I just posted Eve on Craigslist. I did consider hanging on to her, but I really have no use for two bikes so there’s no sense keeping her in the garage when I should be picking up the Shadow within the next couple days.
People often ask me why I gave her a name. They say there is magic in naming things, but in this case it’s a bit simpler than that: I did it for safety. Giving the bike a name gives her a personality. Thinking of her in that context, I’m going to take better care of her, and thus will drive a bit safer so I don’t wreck her. Not wrecking her means I don’t wreck myself. See? Simple.
It works the same way with animals. If most people see a random dog wandering the street, they remain nervous or scared. If they later find out it’s the neighbor’s dog Fido, it becomes a different story. People will kill mice and rats in their house, but if it’s their pet rat Richie, he’s a cute little member of the family. If Shamu wasn’t Shamu, he’d be just another killer whale. Get it?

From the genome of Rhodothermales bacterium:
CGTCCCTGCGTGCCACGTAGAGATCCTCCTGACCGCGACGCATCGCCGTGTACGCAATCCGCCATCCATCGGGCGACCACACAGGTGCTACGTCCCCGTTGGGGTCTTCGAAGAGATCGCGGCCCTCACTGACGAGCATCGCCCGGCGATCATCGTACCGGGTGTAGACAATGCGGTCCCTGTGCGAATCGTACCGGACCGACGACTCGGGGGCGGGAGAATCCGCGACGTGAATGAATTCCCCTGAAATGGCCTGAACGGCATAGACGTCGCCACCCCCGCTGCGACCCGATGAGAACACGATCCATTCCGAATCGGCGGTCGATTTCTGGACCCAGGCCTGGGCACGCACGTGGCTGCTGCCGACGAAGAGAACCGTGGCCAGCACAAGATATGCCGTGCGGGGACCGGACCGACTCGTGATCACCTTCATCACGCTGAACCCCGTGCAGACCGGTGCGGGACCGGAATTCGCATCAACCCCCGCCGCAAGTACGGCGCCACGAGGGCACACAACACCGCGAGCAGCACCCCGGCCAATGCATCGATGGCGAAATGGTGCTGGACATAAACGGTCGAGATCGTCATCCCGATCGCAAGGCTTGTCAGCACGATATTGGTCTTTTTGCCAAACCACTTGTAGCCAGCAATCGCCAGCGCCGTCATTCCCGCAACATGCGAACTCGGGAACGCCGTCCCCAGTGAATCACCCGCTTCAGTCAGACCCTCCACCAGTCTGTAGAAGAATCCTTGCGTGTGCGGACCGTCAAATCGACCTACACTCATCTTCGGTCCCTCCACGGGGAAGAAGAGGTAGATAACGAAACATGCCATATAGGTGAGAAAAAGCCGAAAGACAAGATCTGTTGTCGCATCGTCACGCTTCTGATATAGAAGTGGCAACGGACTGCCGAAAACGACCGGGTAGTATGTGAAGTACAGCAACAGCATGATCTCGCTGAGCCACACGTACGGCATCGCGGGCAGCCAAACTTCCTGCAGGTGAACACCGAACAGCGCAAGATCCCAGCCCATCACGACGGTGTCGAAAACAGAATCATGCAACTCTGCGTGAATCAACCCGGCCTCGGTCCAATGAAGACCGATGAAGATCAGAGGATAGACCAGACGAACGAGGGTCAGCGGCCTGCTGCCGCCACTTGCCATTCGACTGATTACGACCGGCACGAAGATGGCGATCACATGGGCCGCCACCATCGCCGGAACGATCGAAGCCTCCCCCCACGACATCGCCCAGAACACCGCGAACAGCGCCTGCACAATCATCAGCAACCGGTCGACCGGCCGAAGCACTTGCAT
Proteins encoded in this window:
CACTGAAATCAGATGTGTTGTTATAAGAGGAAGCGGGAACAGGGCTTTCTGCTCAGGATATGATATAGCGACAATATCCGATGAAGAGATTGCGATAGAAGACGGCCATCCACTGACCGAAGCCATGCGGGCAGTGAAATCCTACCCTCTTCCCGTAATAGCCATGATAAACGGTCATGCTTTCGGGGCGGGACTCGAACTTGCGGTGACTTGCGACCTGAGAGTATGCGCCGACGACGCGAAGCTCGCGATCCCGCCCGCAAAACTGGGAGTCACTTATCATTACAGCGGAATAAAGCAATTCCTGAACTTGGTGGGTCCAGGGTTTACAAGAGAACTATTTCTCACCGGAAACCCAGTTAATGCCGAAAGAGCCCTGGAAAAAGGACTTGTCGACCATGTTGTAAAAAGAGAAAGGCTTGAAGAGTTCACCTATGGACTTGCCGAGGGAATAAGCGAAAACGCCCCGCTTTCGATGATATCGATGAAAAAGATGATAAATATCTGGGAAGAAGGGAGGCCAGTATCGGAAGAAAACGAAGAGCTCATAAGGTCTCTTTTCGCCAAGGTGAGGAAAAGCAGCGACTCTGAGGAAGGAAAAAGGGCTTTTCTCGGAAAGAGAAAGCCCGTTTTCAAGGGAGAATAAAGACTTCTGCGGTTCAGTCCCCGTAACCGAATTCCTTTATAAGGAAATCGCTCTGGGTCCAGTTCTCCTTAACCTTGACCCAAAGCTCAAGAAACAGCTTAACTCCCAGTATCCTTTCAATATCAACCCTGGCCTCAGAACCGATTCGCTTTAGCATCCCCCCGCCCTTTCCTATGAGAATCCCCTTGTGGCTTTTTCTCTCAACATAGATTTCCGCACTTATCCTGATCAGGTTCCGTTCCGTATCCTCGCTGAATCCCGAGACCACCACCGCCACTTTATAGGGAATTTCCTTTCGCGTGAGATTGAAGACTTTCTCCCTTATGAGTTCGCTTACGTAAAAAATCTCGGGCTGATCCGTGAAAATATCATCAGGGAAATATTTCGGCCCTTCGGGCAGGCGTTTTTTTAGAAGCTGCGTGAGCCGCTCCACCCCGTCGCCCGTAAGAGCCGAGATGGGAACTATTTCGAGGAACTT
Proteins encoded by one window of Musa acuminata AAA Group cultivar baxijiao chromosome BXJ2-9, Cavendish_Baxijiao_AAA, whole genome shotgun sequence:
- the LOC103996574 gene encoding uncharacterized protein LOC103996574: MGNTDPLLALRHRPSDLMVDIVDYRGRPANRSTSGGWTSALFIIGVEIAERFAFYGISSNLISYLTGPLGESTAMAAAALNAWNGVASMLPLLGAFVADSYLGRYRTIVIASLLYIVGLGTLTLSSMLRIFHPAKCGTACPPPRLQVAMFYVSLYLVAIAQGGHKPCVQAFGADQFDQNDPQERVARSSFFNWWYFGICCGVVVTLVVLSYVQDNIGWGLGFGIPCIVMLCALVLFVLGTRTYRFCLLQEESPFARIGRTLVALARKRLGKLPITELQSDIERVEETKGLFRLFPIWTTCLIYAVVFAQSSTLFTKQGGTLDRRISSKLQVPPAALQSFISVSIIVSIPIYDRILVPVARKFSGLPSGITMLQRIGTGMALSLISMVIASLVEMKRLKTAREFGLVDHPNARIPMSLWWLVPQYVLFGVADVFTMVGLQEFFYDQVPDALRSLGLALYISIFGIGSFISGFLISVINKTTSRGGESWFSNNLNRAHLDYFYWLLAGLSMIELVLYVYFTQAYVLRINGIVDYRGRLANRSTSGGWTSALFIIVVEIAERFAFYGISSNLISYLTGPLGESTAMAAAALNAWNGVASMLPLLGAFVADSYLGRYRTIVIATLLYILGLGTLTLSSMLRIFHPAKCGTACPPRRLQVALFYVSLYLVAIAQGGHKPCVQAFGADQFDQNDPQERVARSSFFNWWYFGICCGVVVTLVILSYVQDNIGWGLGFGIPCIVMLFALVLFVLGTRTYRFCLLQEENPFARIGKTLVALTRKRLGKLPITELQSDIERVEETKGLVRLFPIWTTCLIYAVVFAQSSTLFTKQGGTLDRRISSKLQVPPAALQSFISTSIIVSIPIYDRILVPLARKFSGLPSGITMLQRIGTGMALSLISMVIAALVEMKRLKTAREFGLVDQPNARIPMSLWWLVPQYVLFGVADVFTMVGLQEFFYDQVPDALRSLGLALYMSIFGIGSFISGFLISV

We don’t just name these things, we anthropomorphize them. The real power is in the personality, not in the noun. We make objects and animals more human, more like us. As a result, we develop attachments.
I know damn well Eve’s not a human being, but she’s got a personality now. As dumb as it sounds, I felt a little bummed as I took her pictures for the ad. Sure, I’ll take the cash and hand over her keys, but I don’t have to like it!
And that, my friends, is the downside to anthropomorphization.